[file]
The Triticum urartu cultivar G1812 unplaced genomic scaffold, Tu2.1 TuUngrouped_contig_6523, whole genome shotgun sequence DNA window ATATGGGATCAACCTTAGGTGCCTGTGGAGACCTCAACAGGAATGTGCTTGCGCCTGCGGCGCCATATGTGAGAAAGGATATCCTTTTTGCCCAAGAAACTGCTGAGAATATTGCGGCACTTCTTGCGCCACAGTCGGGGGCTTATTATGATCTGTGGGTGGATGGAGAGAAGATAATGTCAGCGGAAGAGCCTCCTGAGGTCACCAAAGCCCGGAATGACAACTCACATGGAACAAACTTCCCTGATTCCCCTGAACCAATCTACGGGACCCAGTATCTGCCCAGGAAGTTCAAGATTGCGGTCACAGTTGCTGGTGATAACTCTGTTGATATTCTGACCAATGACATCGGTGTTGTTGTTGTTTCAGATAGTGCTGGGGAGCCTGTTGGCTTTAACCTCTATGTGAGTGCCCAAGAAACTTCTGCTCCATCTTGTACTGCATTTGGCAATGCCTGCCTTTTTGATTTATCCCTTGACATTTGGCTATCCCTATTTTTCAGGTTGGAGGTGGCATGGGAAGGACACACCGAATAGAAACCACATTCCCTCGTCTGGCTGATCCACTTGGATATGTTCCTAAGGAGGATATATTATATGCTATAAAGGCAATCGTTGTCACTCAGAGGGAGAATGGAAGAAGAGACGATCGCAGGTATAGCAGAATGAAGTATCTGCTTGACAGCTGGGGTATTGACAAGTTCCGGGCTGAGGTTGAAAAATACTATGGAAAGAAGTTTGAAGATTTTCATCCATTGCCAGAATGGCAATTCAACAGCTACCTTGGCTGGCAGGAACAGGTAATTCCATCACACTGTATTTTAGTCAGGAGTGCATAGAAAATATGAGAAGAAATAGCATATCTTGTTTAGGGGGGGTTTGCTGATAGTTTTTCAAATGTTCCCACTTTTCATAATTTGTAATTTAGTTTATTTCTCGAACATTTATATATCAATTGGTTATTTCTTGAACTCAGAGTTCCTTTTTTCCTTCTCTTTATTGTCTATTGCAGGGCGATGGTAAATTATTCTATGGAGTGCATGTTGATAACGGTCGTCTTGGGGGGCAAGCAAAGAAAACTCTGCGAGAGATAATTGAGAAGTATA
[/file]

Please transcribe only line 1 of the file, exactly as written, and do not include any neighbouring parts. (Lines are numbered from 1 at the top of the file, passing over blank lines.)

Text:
The Triticum urartu cultivar G1812 unplaced genomic scaffold, Tu2.1 TuUngrouped_contig_6523, whole genome shotgun sequence DNA window ATATGGGATCAACCTTAGGTGCCTGTGGAGACCTCAACAGGAATGTGCTTGCGCCTGCGGCGCCATATGTGAGAAAGGATATCCTTTTTGCCCAAGAAACTGCTGAGAATATTGCGGCACTTCTTGCGCCACAGTCGGGGGCTTATTATGATCTGTGGGTGGATGGAGAGAAGATAATGTCAGCGGAAGAGCCTCCTGAGGTCACCAAAGCCCGGAATGACAACTCACATGGAACAAACTTCCCTGATTCCCCTGAACCAATCTACGGGACCCAGTATCTGCCCAGGAAGTTCAAGATTGCGGTCACAGTTGCTGGTGATAACTCTGTTGATATTCTGACCAATGACATCGGTGTTGTTGTTGTTTCAGATAGTGCTGGGGAGCCTGTTGGCTTTAACCTCTATGTGAGTGCCCAAGAAACTTCTGCTCCATCTTGTACTGCATTTGGCAATGCCTGCCTTTTTGATTTATCCCTTGACATTTGGCTATCCCTATTTTTCAGGTTGGAGGTGGCATGGGAAGGACACACCGAATAGAAACCACATTCCCTCGTCTGGCTGATCCACTTGGATATGTTCCTAAGGAGGATATATTATATGCTATAAAGGCAATCGTTGTCACTCAGAGGGAGAATGGAAGAAGAGACGATCGCAGGTATAGCAGAATGAAGTATCTGCTTGACAGCTGGGGTATTGACAAGTTCCGGGCTGAGGTTGAAAAATACTATGGAAAGAAGTTTGAAGATTTTCATCCATTGCCAGAATGGCAATTCAACAGCTACCTTGGCTGGCAGGAACAGGTAATTCCATCACACTGTATTTTAGTCAGGAGTGCATAGAAAATATGAGAAGAAATAGCATATCTTGTTTAGGGGGGGTTTGCTGATAGTTTTTCAAATGTTCCCACTTTTCATAATTTGTAATTTAGTTTATTTCTCGAACATTTATATATCAATTGGTTATTTCTTGAACTCAGAGTTCCTTTTTTCCTTCTCTTTATTGTCTATTGCAGGGCGATGGTAAATTATTCTATGGAGTGCATGTTGATAACGGTCGTCTTGGGGGGCAAGCAAAGAAAACTCTGCGAGAGATAATTGAGAAGTATA